Using Tech to Teach Your Children About Money
Guest Author: Ali Bygraves
American youngsters pocketed an annual allowance of around $471 in 2018. Children aged four to 14 received, on average, $9.06 per week last year, a 3.7 percent rise from the year before. It's estimated that 69 percent of parents give their children a regular allowance. But while they may be generous with their money, are parents giving their kids the right information and skills to manage their money as they get older? It's important that children understand the value of money from an early age. Equipping them with the right knowledge and tools during childhood will help them make the best financial decisions when they are adults, whether it's saving for a car, buying their first home or taking out a credit card.
Using Tech to Teach Financial Literacy
While your children may already appear to be constantly attached to a digital device, you can actually use technology to help teach your kids about money. There are several money apps and games available designed for children. You might need to do a little research to find the right one that will appeal to your child, but these apps are a great help in teaching your children about money and reinforcing what you are already teaching them.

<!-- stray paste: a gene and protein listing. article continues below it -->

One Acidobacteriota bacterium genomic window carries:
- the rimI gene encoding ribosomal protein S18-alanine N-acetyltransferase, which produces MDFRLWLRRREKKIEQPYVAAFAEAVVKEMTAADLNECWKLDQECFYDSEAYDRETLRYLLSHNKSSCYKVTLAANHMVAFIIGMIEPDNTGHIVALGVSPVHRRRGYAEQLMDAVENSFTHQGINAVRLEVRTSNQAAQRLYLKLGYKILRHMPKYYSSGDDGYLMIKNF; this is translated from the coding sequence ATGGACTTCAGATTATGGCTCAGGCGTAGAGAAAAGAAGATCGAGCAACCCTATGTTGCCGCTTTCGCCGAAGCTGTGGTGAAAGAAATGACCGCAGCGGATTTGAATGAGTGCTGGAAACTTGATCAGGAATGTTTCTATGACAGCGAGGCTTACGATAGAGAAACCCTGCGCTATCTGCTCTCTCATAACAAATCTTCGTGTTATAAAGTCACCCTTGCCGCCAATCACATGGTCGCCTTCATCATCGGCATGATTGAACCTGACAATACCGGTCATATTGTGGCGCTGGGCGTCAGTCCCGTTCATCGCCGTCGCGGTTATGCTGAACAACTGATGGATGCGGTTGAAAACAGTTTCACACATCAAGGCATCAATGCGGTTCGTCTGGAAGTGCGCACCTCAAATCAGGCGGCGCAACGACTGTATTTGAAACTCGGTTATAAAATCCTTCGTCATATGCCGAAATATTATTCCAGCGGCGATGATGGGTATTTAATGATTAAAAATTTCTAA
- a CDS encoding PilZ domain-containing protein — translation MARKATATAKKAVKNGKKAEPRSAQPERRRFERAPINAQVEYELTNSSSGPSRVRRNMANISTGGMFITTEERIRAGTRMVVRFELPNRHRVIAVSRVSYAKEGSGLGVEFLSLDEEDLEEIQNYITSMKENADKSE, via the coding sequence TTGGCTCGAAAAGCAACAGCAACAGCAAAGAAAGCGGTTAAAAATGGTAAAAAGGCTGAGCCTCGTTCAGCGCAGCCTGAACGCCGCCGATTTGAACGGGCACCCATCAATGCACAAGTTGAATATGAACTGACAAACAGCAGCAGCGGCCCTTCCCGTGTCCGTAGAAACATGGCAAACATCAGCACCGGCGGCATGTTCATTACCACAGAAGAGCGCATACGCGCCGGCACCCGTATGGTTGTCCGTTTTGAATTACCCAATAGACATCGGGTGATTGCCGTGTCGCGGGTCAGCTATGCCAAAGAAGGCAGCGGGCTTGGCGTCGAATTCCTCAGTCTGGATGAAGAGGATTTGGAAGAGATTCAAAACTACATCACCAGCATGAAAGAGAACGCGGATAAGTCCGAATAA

Apps Track Chores, Allowance and Spending
FamZoo does cost $40 a year, but it promises to help children from preschool right up to college to learn about managing their finances. While it will keep track of allowances and chores, it also provides a prepaid card so that your child can spend, or you can create an IOU account that covers money that you might be holding for them separately. The Allowances & Chores Bot costs $3 to download, although there is a free lite version available too. You can use it to pay your child for the chores they do for you at home without having to worry about giving them cash. You can set your child's chores on the app and then pay them either automatically or manually. If your child wants to buy something using their money, or you pay for it on their behalf, then the app will even let you deduct the amount from the balance.
Be Open with Your Kids About Money
Whatever the age of your children, it's important to be honest and open with them about money and encourage them to be involved in important family financial decisions. Talking to your children about money from an early age encourages them to understand the importance of managing their money, while also being equipped with the tools to do so. Goalsetter, for example, is another child-focused savings app that offers a savings account, quizzes, and child-friendly information. While the aim is to help engage kids with being responsible with their money, it also helps parents to keep on top of their children's financial education.
To ensure your children are on the right track for a healthy financial future, start talking to them about money as soon as possible. With the array of apps and games now available, you don't even have to go it alone.